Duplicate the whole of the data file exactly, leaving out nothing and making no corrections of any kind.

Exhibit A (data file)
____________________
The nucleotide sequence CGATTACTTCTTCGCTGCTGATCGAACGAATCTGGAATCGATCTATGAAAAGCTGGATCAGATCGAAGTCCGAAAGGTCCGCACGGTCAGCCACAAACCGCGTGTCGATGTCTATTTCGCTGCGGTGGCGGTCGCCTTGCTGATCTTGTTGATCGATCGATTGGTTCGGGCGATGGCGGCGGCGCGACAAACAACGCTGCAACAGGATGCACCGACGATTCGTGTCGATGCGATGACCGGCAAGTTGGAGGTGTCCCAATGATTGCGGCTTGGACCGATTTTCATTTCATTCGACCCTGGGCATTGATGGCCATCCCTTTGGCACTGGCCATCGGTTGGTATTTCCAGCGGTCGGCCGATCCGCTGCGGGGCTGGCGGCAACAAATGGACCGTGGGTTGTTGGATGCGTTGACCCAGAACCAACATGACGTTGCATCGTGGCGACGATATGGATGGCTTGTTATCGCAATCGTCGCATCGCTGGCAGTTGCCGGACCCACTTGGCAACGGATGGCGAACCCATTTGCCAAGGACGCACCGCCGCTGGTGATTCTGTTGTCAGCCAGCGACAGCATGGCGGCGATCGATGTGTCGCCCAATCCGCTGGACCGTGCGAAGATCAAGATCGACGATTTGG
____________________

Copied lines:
The nucleotide sequence CGATTACTTCTTCGCTGCTGATCGAACGAATCTGGAATCGATCTATGAAAAGCTGGATCAGATCGAAGTCCGAAAGGTCCGCACGGTCAGCCACAAACCGCGTGTCGATGTCTATTTCGCTGCGGTGGCGGTCGCCTTGCTGATCTTGTTGATCGATCGATTGGTTCGGGCGATGGCGGCGGCGCGACAAACAACGCTGCAACAGGATGCACCGACGATTCGTGTCGATGCGATGACCGGCAAGTTGGAGGTGTCCCAATGATTGCGGCTTGGACCGATTTTCATTTCATTCGACCCTGGGCATTGATGGCCATCCCTTTGGCACTGGCCATCGGTTGGTATTTCCAGCGGTCGGCCGATCCGCTGCGGGGCTGGCGGCAACAAATGGACCGTGGGTTGTTGGATGCGTTGACCCAGAACCAACATGACGTTGCATCGTGGCGACGATATGGATGGCTTGTTATCGCAATCGTCGCATCGCTGGCAGTTGCCGGACCCACTTGGCAACGGATGGCGAACCCATTTGCCAAGGACGCACCGCCGCTGGTGATTCTGTTGTCAGCCAGCGACAGCATGGCGGCGATCGATGTGTCGCCCAATCCGCTGGACCGTGCGAAGATCAAGATCGACGATTTGG